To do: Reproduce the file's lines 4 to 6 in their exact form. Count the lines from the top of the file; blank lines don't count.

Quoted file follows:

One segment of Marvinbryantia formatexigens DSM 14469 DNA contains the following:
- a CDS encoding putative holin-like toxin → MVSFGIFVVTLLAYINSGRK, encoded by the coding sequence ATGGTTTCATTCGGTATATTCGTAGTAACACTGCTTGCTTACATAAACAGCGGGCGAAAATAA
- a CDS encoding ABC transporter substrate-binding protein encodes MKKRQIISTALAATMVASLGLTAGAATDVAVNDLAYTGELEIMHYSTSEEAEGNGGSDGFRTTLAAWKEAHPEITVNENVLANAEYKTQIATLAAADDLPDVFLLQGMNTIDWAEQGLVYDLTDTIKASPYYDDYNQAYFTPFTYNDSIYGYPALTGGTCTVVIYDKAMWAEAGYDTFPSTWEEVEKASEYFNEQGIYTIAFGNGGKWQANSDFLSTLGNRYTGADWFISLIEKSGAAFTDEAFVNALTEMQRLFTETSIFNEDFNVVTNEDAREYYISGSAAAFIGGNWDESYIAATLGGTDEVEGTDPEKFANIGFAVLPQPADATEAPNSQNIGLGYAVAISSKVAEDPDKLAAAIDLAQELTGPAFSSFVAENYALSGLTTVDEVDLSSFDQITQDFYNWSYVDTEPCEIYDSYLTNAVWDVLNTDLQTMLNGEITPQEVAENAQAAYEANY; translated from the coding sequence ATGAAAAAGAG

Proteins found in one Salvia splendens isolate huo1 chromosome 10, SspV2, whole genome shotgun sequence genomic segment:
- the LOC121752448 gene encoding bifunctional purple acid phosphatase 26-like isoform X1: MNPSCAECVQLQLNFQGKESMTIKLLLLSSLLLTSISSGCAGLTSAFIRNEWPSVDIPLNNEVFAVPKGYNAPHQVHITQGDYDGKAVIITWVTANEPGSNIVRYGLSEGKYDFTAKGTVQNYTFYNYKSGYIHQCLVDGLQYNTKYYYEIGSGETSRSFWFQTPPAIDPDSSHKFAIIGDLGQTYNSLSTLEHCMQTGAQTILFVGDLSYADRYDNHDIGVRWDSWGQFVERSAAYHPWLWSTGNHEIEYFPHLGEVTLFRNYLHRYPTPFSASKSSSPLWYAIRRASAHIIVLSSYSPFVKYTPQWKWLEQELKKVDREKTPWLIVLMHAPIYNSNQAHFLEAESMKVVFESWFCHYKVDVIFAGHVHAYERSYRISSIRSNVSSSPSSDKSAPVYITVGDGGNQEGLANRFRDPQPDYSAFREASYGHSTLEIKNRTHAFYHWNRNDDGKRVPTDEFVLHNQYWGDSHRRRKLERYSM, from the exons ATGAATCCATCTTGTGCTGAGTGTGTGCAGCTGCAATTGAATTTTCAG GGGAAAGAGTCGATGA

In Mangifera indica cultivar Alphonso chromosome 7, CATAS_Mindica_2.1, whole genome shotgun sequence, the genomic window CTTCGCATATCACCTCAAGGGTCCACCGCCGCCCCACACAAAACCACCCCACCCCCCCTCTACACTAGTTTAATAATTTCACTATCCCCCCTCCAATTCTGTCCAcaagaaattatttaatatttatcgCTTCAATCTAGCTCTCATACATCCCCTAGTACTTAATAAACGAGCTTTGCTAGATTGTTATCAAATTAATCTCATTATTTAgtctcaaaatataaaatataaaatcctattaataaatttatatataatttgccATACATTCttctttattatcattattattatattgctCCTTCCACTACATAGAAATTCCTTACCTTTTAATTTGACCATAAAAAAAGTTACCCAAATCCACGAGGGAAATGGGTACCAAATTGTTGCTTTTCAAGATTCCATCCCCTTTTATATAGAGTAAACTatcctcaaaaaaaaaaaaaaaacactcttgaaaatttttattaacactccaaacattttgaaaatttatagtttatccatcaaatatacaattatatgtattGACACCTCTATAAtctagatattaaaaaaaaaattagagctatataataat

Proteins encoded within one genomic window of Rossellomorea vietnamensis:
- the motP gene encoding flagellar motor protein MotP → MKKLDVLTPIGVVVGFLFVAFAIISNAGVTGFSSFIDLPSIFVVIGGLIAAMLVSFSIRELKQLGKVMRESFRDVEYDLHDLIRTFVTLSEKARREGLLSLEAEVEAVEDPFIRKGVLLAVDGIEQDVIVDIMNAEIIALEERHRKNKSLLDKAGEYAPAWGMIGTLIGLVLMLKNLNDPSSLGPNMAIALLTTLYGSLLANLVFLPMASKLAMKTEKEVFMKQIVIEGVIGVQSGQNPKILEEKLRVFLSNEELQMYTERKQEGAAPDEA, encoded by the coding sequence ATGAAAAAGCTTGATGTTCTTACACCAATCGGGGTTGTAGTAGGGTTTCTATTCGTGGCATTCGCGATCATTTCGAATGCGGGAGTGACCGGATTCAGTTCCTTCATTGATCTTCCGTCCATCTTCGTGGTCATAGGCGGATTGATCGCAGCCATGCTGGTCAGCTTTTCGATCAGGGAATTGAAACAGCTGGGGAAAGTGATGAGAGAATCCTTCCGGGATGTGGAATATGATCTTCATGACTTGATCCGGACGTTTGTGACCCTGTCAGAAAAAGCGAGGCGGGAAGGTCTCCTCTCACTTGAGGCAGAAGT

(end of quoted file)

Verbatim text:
Proteins found in one Salvia splendens isolate huo1 chromosome 10, SspV2, whole genome shotgun sequence genomic segment:
- the LOC121752448 gene encoding bifunctional purple acid phosphatase 26-like isoform X1: MNPSCAECVQLQLNFQGKESMTIKLLLLSSLLLTSISSGCAGLTSAFIRNEWPSVDIPLNNEVFAVPKGYNAPHQVHITQGDYDGKAVIITWVTANEPGSNIVRYGLSEGKYDFTAKGTVQNYTFYNYKSGYIHQCLVDGLQYNTKYYYEIGSGETSRSFWFQTPPAIDPDSSHKFAIIGDLGQTYNSLSTLEHCMQTGAQTILFVGDLSYADRYDNHDIGVRWDSWGQFVERSAAYHPWLWSTGNHEIEYFPHLGEVTLFRNYLHRYPTPFSASKSSSPLWYAIRRASAHIIVLSSYSPFVKYTPQWKWLEQELKKVDREKTPWLIVLMHAPIYNSNQAHFLEAESMKVVFESWFCHYKVDVIFAGHVHAYERSYRISSIRSNVSSSPSSDKSAPVYITVGDGGNQEGLANRFRDPQPDYSAFREASYGHSTLEIKNRTHAFYHWNRNDDGKRVPTDEFVLHNQYWGDSHRRRKLERYSM, from the exons ATGAATCCATCTTGTGCTGAGTGTGTGCAGCTGCAATTGAATTTTCAG GGGAAAGAGTCGATGA

In Mangifera indica cultivar Alphonso chromosome 7, CATAS_Mindica_2.1, whole genome shotgun sequence, the genomic window CTTCGCATATCACCTCAAGGGTCCACCGCCGCCCCACACAAAACCACCCCACCCCCCCTCTACACTAGTTTAATAATTTCACTATCCCCCCTCCAATTCTGTCCAcaagaaattatttaatatttatcgCTTCAATCTAGCTCTCATACATCCCCTAGTACTTAATAAACGAGCTTTGCTAGATTGTTATCAAATTAATCTCATTATTTAgtctcaaaatataaaatataaaatcctattaataaatttatatataatttgccATACATTCttctttattatcattattattatattgctCCTTCCACTACATAGAAATTCCTTACCTTTTAATTTGACCATAAAAAAAGTTACCCAAATCCACGAGGGAAATGGGTACCAAATTGTTGCTTTTCAAGATTCCATCCCCTTTTATATAGAGTAAACTatcctcaaaaaaaaaaaaaaaacactcttgaaaatttttattaacactccaaacattttgaaaatttatagtttatccatcaaatatacaattatatgtattGACACCTCTATAAtctagatattaaaaaaaaaattagagctatataataat